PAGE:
Any walk down a Payson neighborhood street provokes a cacophony of barking dogs or a loose mutt bounding out of its yard.
It is enough to scare any frazzled walker or biker back into the safety of their home.
The Payson Town Council last week amended the town animal code to help improve enforcement.
An at-large dog is now defined as one neither confined by a fence or leash, which includes a chain, strap or an electronic collar, also referred to as a shock collar.
The town had never before defined “leash,” leading it up for interpretation and sometimes argument.
Town Attorney Tim Wright said he and Police Chief Don Engler discussed the animal code as part of a systemic review of the entire town code. The council has approved nine other chapter updates.
The substantive change to the animal code is defining leash and including the use of electronic collars in it, Wright said.
The use of such collars is widely debated. Some argue it is cruel to shock a dog, which others say it is an effective training tool.
Councilor Ed Blair, who does not own a dog, said he was curious to find out if at least one town has banned the use of electronic collars as a form of physical restraint.
The city of Alexandria, Va. in 2012 voted to exclude electronic collars as a legal method to physically restrain dogs after an animal welfare group, dog owners and local businesses raised concerns. The town settled on allowing electronic training devices in dog parks and during obedience training, however, at all other times in public, dogs must be physically leashed.
Blair said he also found online that some veterinarians are against the use of shock collars.
“I can’t vote on this,” Blair said, adding he would like more information from local experts, including the humane society.
Wright said part of the thinking in allowing electronic collars is that for someone that has a large dog, an electronic restraint might be more effective than a physical restraint like a leash.
“I mean there are folks in town who are probably outweighed by their animals, because we don’t have a dog that big, but some of these dogs are small horses,” he said.
Veterinarian Sandra Snyder with Payson Pet Care Veterinarian Clinic told the Roundup that electronic collars are widely used for dog containment and training purposes, but like any other training tool they can be abused.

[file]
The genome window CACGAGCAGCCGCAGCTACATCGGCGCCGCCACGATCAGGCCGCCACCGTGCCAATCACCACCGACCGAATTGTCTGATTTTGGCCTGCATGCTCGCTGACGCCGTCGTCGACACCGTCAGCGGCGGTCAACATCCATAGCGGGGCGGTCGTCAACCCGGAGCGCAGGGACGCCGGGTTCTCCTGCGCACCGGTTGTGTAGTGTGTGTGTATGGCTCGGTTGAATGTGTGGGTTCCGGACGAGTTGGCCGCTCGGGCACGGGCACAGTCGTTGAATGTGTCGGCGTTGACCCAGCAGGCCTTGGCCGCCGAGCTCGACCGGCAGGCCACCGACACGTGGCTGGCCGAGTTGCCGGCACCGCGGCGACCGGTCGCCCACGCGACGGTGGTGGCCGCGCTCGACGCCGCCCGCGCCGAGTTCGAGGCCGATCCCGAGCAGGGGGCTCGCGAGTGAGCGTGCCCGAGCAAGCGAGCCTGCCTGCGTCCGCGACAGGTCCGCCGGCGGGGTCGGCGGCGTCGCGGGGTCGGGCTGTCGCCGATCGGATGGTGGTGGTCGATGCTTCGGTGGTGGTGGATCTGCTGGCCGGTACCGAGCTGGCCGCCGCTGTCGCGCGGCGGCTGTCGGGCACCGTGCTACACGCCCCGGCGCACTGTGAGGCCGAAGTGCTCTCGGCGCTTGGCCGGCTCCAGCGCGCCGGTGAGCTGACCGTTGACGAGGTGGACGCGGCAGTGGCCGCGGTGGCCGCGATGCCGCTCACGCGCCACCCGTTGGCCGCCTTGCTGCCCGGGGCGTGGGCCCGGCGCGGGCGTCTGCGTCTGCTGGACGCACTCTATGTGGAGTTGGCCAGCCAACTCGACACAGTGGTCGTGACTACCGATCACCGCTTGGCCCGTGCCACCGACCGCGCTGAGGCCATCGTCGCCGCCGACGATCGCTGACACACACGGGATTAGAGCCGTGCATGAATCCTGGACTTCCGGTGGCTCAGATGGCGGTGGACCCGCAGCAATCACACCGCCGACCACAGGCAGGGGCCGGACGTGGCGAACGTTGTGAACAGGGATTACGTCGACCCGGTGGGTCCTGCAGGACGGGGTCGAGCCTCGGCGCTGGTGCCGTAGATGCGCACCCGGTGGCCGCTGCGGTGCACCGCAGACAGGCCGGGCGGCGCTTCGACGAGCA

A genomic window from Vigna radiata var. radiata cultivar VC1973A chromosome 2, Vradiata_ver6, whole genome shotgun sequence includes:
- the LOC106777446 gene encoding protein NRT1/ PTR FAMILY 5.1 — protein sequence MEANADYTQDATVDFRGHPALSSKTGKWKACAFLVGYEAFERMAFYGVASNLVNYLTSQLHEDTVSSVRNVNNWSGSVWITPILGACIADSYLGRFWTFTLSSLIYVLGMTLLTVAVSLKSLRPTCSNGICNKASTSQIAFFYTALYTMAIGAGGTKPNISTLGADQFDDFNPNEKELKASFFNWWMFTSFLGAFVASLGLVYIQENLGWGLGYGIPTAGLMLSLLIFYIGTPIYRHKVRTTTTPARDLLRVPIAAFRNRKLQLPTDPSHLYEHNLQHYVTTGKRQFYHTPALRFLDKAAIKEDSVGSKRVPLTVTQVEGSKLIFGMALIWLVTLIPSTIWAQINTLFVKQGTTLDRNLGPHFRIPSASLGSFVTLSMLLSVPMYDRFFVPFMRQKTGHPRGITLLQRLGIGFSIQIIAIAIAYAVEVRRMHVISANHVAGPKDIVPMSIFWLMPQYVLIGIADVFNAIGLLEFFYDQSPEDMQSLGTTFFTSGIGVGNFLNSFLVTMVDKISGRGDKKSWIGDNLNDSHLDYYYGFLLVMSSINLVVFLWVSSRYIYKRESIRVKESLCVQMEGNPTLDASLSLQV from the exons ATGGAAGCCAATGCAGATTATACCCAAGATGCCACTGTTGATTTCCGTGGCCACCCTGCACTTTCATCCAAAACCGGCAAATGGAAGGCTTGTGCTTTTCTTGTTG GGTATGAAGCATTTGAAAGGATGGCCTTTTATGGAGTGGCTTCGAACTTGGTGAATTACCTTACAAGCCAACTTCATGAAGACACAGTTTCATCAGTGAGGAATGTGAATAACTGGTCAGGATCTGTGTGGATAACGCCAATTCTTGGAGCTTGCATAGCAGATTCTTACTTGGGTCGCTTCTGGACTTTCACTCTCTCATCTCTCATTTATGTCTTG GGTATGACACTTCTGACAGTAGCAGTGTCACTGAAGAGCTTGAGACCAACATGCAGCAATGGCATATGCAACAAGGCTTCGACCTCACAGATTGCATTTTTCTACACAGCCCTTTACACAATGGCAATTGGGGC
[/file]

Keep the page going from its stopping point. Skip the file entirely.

“In the hands of someone who knows what they are doing it can be used properly, but it has the potential like anything, even a leash, if they were cruel they could use it in a cruel way.”
Snyder said she is concerned to learn that the town has approved the use of an electronic collar in lieu of a leash.
“It is not going to keep them from running into the street or in running in front of car,” she said. “It is not going to provide the physical restraint a leash can.”
For someone walking down the road that only has his or her dog on an electronic collar, it will do little to stop a dog that goes to chase after a cat, for example, she said.
“If a dog is that rowdy and incorrigible (an electronic collar) is not going to do anything,” she said.
Sarah Hock, executive director with Humane Society of Central Arizona, said she agrees with Snyder that an electronic collar is not a restraining device.
“It is not going to restrain them from anything,” she said. “That is where a leash needs to come in for safety.”
An electronic collar could only stop a dog from running after a cat if the collar could be turned up so high it incapacitates them, but that could then burn a dog, she said.
While many trainers use electronic collars, Hock believes they are a quick fix that does not solve the underlying behavioral issue.
“Dogs don’t always associate pain with what they are doing,” she said. “It can cause more issues because the dog gains a negative association with the environment.”
At Thursday’s meeting, Blair asked the council to table the issue to a later date.
Mayor Kenny Evans said if they pass the new code, it could still be altered or amended in the future.
With that, the council approved the new code, with Blair and Councilor Fred Carpenter voting against the change.